From a Year of Turbulence to a Year of Milestones

Dec 19, 2011

JETRO Sydney Managing Director, Takashi Tsuchiya

Reflecting on the Australia-Japan Business Scene in 2011 and Outlook for 2012
It has been over nine months since I assumed this post last April. Time really does fly. As 2011 comes to a close, looking back from an Australian and Japanese economic perspective, it was truly a year of turbulence; both economies suffered large setbacks. In January, floods ravaged Queensland and caused significant damage to the coal industry. In March, an unprecedented earthquake and tsunami struck the northern part of Japan – supply chains were cut, with many production lines halted due to a shortage of parts. Both economies recovered, but were battered again by the European Debt Crisis in the latter half of the year.

Against this backdrop, the performance of Japanese affiliated companies in Australia reflected the increasing challenge of doing business in Australia’s “two-speed” or “patchwork” economy. According to JETRO’s annual survey of Japanese affiliated companies in Australia conducted from August to mid-September , out of 213 companies surveyed, 35.7% estimated an improvement in their estimated operating profit this year compared to 2010; 28.6% predicted no change; and 35.7% forecasted a lower profit outcome. Compared to the result of the same question in the 2010 survey, companies predicting an improvement decreased by 14.3% while predictions for lower profits increased by 13.9%. These figures mean that more companies estimate a decrease in operating profit this year – we see this as a consequence of the slowdown of the non-resources sector.

In spite of this trend, however, Japanese investors continue to increase their activities in Australia, particularly in the booming resources and energy sector. Our discussions with Japanese trading firms suggest that profits made in Australian resources and energy have contributed greatly to their respective parent companies’ bottom lines. Pushed by a slump in domestic demand and strengthening yen, many Japanese companies made inroads to Australia through M&A activities in such sectors as life insurance, cosmetics, beverages, medical equipment, IT infrastructure building and sales, water treatment, and forestry. Japanese companies continued to expand their business in the residential construction sector as well.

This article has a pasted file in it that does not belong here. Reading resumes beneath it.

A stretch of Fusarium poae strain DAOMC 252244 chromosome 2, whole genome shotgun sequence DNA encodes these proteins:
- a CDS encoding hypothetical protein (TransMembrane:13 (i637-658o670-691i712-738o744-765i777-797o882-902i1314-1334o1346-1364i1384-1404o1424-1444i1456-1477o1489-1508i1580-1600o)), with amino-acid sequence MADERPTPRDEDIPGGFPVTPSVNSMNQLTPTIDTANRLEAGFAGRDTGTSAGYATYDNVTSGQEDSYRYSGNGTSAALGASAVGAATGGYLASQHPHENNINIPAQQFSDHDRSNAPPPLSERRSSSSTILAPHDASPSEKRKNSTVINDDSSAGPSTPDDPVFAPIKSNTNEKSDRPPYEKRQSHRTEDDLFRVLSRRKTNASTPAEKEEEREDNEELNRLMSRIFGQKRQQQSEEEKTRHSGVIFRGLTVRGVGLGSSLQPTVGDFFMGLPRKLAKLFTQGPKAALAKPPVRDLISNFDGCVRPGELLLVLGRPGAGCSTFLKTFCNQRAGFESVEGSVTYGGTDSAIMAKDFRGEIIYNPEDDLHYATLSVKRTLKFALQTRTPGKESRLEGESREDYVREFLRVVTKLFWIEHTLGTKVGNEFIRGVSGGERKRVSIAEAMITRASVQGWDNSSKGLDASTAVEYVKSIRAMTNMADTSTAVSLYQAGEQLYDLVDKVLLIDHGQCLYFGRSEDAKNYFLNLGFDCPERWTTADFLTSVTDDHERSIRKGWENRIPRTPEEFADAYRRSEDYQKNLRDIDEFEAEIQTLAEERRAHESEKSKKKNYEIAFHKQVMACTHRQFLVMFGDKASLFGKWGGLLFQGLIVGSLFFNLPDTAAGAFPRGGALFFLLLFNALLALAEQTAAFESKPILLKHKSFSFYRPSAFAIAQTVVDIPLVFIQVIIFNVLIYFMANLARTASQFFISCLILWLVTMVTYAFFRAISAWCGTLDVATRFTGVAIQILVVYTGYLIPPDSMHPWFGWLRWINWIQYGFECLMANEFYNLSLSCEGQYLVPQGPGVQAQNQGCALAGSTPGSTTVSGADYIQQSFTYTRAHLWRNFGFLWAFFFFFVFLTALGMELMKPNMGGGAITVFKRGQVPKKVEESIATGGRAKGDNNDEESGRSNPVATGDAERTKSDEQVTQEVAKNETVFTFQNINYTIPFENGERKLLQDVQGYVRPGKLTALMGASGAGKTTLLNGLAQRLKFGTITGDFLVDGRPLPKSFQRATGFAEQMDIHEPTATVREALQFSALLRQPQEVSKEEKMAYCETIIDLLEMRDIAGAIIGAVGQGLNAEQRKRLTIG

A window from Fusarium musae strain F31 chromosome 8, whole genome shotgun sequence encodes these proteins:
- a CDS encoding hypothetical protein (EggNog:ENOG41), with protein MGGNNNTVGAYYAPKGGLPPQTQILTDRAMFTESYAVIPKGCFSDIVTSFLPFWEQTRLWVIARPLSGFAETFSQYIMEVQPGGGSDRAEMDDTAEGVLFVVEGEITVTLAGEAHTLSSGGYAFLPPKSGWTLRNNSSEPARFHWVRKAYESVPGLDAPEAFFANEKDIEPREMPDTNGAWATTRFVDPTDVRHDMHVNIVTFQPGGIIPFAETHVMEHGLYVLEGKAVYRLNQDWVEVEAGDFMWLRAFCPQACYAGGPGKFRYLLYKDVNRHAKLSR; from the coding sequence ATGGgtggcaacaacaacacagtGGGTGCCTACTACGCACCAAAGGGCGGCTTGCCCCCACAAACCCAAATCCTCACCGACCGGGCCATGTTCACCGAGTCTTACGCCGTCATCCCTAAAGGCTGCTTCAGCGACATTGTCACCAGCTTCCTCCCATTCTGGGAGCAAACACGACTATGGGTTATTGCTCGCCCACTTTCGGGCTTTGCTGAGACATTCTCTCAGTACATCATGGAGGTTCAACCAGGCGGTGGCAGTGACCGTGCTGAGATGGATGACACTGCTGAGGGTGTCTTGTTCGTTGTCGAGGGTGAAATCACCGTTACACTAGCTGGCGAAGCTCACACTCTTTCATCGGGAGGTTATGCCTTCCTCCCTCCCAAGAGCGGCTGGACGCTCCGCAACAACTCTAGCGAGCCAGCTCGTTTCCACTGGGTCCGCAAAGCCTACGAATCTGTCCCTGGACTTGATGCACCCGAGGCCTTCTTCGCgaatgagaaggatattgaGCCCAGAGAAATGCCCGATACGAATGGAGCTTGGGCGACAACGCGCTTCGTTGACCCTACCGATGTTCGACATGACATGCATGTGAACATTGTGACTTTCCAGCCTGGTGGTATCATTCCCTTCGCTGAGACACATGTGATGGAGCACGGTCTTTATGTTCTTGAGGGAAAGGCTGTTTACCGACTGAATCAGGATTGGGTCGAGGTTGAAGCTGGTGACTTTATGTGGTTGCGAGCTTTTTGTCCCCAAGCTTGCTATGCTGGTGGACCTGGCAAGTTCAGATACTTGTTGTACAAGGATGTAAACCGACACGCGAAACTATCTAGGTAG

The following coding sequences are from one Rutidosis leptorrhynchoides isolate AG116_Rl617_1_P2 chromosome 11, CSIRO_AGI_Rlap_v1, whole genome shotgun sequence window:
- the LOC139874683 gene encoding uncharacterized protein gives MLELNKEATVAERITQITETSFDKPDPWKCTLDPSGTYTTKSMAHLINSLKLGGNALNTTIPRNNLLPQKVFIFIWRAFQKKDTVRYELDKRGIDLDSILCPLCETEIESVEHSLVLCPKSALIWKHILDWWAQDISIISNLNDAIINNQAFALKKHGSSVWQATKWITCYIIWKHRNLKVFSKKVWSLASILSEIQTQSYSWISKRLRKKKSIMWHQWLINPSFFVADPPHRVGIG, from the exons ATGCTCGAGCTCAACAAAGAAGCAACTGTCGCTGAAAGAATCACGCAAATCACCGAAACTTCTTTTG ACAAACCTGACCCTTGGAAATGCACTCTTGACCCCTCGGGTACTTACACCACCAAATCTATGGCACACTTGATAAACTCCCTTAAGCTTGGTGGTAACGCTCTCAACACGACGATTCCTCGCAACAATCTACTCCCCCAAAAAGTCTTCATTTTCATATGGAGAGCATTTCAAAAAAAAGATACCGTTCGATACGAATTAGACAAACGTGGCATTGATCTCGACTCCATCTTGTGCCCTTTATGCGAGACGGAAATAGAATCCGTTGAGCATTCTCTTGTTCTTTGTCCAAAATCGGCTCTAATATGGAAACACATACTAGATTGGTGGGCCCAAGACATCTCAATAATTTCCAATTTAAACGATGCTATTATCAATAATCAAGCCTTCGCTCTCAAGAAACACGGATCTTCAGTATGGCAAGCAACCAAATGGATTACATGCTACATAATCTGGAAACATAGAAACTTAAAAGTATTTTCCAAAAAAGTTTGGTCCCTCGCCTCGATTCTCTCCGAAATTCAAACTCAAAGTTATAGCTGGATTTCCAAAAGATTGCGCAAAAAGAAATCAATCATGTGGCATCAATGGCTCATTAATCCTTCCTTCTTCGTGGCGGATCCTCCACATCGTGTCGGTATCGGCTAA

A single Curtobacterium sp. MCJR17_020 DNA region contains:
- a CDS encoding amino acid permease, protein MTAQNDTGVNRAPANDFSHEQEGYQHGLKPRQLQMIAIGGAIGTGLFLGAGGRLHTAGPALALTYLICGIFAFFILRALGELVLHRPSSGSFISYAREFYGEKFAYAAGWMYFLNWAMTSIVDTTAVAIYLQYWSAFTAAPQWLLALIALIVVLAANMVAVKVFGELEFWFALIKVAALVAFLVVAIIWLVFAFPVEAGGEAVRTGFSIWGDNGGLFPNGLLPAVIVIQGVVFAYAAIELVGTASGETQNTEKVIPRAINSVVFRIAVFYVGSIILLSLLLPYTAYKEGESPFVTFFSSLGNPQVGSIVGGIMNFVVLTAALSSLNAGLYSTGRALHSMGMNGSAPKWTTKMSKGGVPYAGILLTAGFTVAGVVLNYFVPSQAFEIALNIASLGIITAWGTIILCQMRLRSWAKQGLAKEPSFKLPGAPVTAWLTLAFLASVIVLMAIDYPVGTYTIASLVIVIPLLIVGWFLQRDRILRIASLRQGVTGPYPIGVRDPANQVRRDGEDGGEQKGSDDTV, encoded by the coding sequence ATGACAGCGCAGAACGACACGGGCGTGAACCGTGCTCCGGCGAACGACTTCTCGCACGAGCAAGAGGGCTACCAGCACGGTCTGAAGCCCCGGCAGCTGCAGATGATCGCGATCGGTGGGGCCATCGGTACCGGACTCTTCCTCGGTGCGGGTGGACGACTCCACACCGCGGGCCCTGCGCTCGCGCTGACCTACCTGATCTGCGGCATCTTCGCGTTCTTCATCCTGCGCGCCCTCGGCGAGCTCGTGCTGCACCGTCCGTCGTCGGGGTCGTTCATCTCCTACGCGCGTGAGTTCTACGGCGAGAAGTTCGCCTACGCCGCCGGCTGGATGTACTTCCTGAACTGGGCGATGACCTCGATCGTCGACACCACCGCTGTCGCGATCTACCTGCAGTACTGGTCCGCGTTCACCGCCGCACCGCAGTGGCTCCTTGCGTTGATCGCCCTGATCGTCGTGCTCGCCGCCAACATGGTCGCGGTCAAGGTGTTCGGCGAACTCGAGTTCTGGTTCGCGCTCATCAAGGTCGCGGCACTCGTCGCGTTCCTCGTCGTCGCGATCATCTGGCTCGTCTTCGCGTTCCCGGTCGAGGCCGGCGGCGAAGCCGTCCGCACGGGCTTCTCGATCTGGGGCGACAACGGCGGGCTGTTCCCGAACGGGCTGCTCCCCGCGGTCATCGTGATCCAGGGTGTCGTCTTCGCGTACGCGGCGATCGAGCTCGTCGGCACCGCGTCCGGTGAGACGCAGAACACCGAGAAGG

Regarding Australian companies engaged in Japan, the establishment of Jetstar Japan by Qantas and its Japanese partners is a recent example of large-scale investment. There is a very unique case, though, which is little-known but nonetheless worthy of mention – the Gold Coast’s Watermark Hotel. This hotel chain opened the Watermark Hotel Nagasaki in the city’s Huis Ten Bosch area last July. This new hotel is unique in the Japanese market – English is its official language, with all employees such as receptionists, concierges and so on using English with guests by default (of course, Japanese is available too). The Watermark Hotel on the Gold Coast transferred its experienced management staff and chefs to its new establishment in Nagasaki to manage the hotel and restaurant, as well as train local staff.

The Australian economy is now moving towards 2012 with a moderation in growth and concerns surrounding the lingering effects of the European Debt Crisis. Also, with China accounting for over a quarter of Australia’s exports (DFAT 2010 figures), the forecasted cooling of the Chinese economy is another dampener on growth prospects. According to JETRO’s 2011 business survey mentioned above, 47.5% of surveyed companies estimate their operating profit in 2012 will improve; 41.8% estimate no change; and 11.1% predict a worse-off balance sheet. These companies’ views are relatively positive. Generally speaking, Japanese companies’ confidence in the Australian economy is steady, with expectations of continued positive growth in the wider economy, a very rare phenomenon of late among developed countries. This confidence is well-placed in spite of uncertainty on the horizon concerning the effect of the new Carbon Pricing Mechanism and Minerals Resource Rent Tax, both due to be implemented from July 2012.
We expect that Japan’s importance to the Australian economy will continue to grow; Japanese investment, not only in the resources and energy sector (including LNG), but also in other areas, will continue being active for the foreseeable future.

Continuing Free Trade negotiations between Australia and Japan are an important element for 2012’s outlook. Negotiations resumed this December, and will be fully underway in the new year. The Free Trade Agreement between Australia and Korea is said to be very close to conclusion; in order to avoid a situation where Japanese companies are placed at a disadvantage relative to Korean companies in the Australian market, we very much hope for a speedy conclusion to Japan-Australia Free Trade negotiations. In October, we look forward to the annual Japan-Australia Joint Economic Conference in Sydney between the Australia Japan Business Cooperation Committee (AJBCC) and the Japan Australia Business Cooperation Committee (JABCC). With the first Conference held in 1963, 2012 will mark the 50th annual meeting of these two leading organisations. Hopefully, we will hear a positive report on Free Trade negotiations at the Conference. All things considered, 2012 will be a year of milestones for the further deepening of economic relations between Australia and Japan.

And last but not least, I wish you all a Merry Christmas and a happy and safe 2012.